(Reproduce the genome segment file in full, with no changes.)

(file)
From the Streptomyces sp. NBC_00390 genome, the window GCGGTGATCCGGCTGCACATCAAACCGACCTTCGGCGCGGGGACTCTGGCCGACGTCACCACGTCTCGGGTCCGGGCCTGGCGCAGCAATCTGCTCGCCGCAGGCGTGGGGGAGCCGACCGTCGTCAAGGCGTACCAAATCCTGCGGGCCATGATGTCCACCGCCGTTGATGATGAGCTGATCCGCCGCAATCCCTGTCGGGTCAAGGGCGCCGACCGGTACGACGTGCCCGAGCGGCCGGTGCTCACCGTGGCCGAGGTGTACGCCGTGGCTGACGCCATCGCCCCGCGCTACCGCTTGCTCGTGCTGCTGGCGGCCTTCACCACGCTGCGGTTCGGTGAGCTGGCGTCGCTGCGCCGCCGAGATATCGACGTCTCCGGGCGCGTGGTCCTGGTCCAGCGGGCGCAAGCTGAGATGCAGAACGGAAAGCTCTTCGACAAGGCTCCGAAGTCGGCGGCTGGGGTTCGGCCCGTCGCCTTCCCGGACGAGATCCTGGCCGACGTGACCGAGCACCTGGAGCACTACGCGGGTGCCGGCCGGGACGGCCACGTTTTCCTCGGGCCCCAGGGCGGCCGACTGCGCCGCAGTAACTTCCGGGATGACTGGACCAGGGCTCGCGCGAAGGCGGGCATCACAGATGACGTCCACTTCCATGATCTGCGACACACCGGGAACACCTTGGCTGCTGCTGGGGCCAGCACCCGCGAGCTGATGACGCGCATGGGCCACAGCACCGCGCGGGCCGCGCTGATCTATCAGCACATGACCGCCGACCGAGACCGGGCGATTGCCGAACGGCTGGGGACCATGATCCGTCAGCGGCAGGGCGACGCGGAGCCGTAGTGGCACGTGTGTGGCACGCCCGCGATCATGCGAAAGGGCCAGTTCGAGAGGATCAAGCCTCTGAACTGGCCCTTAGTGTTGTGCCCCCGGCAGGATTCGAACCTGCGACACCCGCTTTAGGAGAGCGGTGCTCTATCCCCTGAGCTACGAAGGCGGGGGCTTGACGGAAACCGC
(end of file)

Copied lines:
From the Streptomyces sp. NBC_00390 genome, the window GCGGTGATCCGGCTGCACATCAAACCGACCTTCGGCGCGGGGACTCTGGCCGACGTCACCACGTCTCGGGTCCGGGCCTGGCGCAGCAATCTGCTCGCCGCAGGCGTGGGGGAGCCGACCGTCGTCAAGGCGTACCAAATCCTGCGGGCCATGATGTCCACCGCCGTTGATGATGAGCTGATCCGCCGCAATCCCTGTCGGGTCAAGGGCGCCGACCGGTACGACGTGCCCGAGCGGCCGGTGCTCACCGTGGCCGAGGTGTACGCCGTGGCTGACGCCATCGCCCCGCGCTACCGCTTGCTCGTGCTGCTGGCGGCCTTCACCACGCTGCGGTTCGGTGAGCTGGCGTCGCTGCGCCGCCGAGATATCGACGTCTCCGGGCGCGTGGTCCTGGTCCAGCGGGCGCAAGCTGAGATGCAGAACGGAAAGCTCTTCGACAAGGCTCCGAAGTCGGCGGCTGGGGTTCGGCCCGTCGCCTTCCCGGACGAGATCCTGGCCGACGTGACCGAGCACCTGGAGCACTACGCGGGTGCCGGCCGGGACGGCCACGTTTTCCTCGGGCCCCAGGGCGGCCGACTGCGCCGCAGTAACTTCCGGGATGACTGGACCAGGGCTCGCGCGAAGGCGGGCATCACAGATGACGTCCACTTCCATGATCTGCGACACACCGGGAACACCTTGGCTGCTGCTGGGGCCAGCACCCGCGAGCTGATGACGCGCATGGGCCACAGCACCGCGCGGGCCGCGCTGATCTATCAGCACATGACCGCCGACCGAGACCGGGCGATTGCCGAACGGCTGGGGACCATGATCCGTCAGCGGCAGGGCGACGCGGAGCCGTAGTGGCACGTGTGTGGCACGCCCGCGATCATGCGAAAGGGCCAGTTCGAGAGGATCAAGCCTCTGAACTGGCCCTTAGTGTTGTGCCCCCGGCAGGATTCGAACCTGCGACACCCGCTTTAGGAGAGCGGTGCTCTATCCCCTGAGCTACGAAGGCGGGGGCTTGACGGAAACCGC